This condition does not allow menstrual blood to drain properly from the affected uterus, and can require surgical correction in order to allow proper drainage of the menstrual blood. Between 15% and 30% of women with Uterus Didelphys have this accompanying condition.

Diagnosis of Uterus Didelphys:

Many cases of Uterus Dideplhys are diagnosed during routine gynecological exams, when the medical practitioner notices there is a double cervix, or vaginal septum. However, this is not the only way to diagnose the condition and some women who have Uterus Didelphys are not diagnosed until a problem occurs, generally when pregnant, in labor, or postpartum.

If your doctor suspects there may be a uterine abnormality, he will order some tests to confirm his theory. These tests include:

  • MRI
  • Ultrasound
  • Hysterosalpingography - this is a test in which a special dye is injected into the uterus via the cervix to help the doctor examine the shape of the uterus. It's commonly referred to as a "dye-test", which is much easier to pronounce!
  • Hysteroscopy - the doctor inserts a small tube with a light on the end into the uterus through to examine the shape.
  • Laparoscopic Exploratory Surgery - small incisions are made in the navel and abdomen and small microscopes are inserted into the abdomen to examine the shape of the uterus. This is a major surgery and requires general anesthesia.

Treatment of Uterus Didelphys:

Surgical treatment of the separate uteri is not generally recommended, unless the malformation is extremely slight, and there is a fetus threatened by the shape of the uterus. Many doctors are loathe to perform any corrective surgery unless it is performed to save a developing fetus's life.

However, the vaginal septum can be removed by surgery, either for cosmetic reasons, or in women with a Blind Hemivagina.

Other Conditions Related to Uterus Didelphys:

It has been noted by medical practitioners that Uterus Didelphys and other Mullerrian defects have been associated with renal defects. However, the association is unclear.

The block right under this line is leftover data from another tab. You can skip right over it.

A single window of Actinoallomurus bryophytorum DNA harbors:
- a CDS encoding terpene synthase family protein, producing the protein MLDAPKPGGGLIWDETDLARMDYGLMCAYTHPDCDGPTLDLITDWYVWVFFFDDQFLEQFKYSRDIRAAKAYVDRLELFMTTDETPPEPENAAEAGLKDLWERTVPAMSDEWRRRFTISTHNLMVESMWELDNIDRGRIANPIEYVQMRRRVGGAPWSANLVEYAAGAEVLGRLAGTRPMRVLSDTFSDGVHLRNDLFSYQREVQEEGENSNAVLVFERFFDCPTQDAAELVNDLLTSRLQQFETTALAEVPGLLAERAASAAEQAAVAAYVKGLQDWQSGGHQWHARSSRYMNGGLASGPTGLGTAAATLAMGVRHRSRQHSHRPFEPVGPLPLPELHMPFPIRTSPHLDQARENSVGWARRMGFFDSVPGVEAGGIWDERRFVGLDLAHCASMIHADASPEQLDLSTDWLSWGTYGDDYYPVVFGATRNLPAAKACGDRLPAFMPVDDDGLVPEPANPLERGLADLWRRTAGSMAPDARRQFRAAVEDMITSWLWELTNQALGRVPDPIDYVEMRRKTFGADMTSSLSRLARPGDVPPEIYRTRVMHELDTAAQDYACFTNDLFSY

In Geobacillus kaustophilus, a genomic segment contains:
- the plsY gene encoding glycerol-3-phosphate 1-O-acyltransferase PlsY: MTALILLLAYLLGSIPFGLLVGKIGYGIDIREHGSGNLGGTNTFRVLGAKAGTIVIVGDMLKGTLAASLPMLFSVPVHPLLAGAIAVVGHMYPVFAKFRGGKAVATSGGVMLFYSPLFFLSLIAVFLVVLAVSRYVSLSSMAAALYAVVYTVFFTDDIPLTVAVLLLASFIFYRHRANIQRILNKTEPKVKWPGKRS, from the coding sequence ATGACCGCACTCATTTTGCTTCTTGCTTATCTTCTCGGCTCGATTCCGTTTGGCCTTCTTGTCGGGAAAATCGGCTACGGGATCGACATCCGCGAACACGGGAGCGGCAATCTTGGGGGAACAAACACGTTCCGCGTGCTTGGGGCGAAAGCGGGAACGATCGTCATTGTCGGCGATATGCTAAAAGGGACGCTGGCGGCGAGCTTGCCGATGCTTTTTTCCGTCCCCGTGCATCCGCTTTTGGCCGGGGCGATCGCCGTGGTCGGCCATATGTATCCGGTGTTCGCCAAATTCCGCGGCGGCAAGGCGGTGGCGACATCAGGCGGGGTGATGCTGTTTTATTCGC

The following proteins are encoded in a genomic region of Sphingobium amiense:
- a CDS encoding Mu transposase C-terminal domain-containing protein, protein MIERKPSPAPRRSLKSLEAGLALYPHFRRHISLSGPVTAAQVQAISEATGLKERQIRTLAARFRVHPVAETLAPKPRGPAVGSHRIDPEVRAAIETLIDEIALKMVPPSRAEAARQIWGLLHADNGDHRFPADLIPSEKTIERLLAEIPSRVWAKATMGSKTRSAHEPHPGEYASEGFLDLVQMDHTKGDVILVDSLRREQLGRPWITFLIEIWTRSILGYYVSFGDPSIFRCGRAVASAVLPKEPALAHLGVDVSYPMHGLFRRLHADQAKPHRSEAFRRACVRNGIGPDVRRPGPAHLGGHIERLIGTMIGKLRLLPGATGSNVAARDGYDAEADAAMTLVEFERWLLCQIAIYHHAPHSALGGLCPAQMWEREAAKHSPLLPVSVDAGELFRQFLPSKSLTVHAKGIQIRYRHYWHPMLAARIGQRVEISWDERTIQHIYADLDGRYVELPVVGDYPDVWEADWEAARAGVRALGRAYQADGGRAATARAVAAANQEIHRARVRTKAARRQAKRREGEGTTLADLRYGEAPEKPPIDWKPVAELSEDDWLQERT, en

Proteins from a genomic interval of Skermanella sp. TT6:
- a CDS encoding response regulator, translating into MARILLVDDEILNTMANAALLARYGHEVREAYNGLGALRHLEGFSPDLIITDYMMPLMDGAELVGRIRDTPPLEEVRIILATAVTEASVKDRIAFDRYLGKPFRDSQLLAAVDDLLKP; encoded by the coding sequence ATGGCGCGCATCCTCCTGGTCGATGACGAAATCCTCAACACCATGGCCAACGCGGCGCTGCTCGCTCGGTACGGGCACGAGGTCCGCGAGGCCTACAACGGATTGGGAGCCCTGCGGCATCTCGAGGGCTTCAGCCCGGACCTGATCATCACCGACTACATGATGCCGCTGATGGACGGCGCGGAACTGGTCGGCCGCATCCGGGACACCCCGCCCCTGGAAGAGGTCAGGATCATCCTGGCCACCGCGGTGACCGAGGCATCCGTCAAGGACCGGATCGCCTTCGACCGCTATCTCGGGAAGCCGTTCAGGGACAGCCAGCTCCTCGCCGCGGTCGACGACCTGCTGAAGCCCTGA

During pregnancy, some women with this condition have been diagnosed with an incompetent cervix, which leads to miscarriage. Make sure to have your cervix examined during the latter part of your pregnancy to guard against miscarriage due to this condition.

Tips for Living With Uterus Didelphys:

Don't be worried about what your sexual partners may think! Some men think two vaginas is a good thing! (Go figure...)

If you choose to use tampons, insert one into each vagina, so that you won’t ruin those fabulous new pants you bought.

Always make sure to have a good relationship with your doctor and gynecologist, and report any unusual symptoms to them.

As sucky as it may seem, your condition does put you in the high-risk pregnancy category, so make sure you keep each and every pre-natal appointment! You want Mama and baby to be as healthy and happy as possible!

Related Resource Pages on Band Back Together:

Infertility

Invisible Illness

Pregnancy

Prematurity

Miscarriage

Trying to Conceive

High Risk Pregnancy

Additional Resources for Uterus Didelphys:

Wisegeek includes information on Uterus Didelphys and other uterine related conditions.

University of Pennsylvania Health System offers information on corrective surgery for Uterus Didelphys.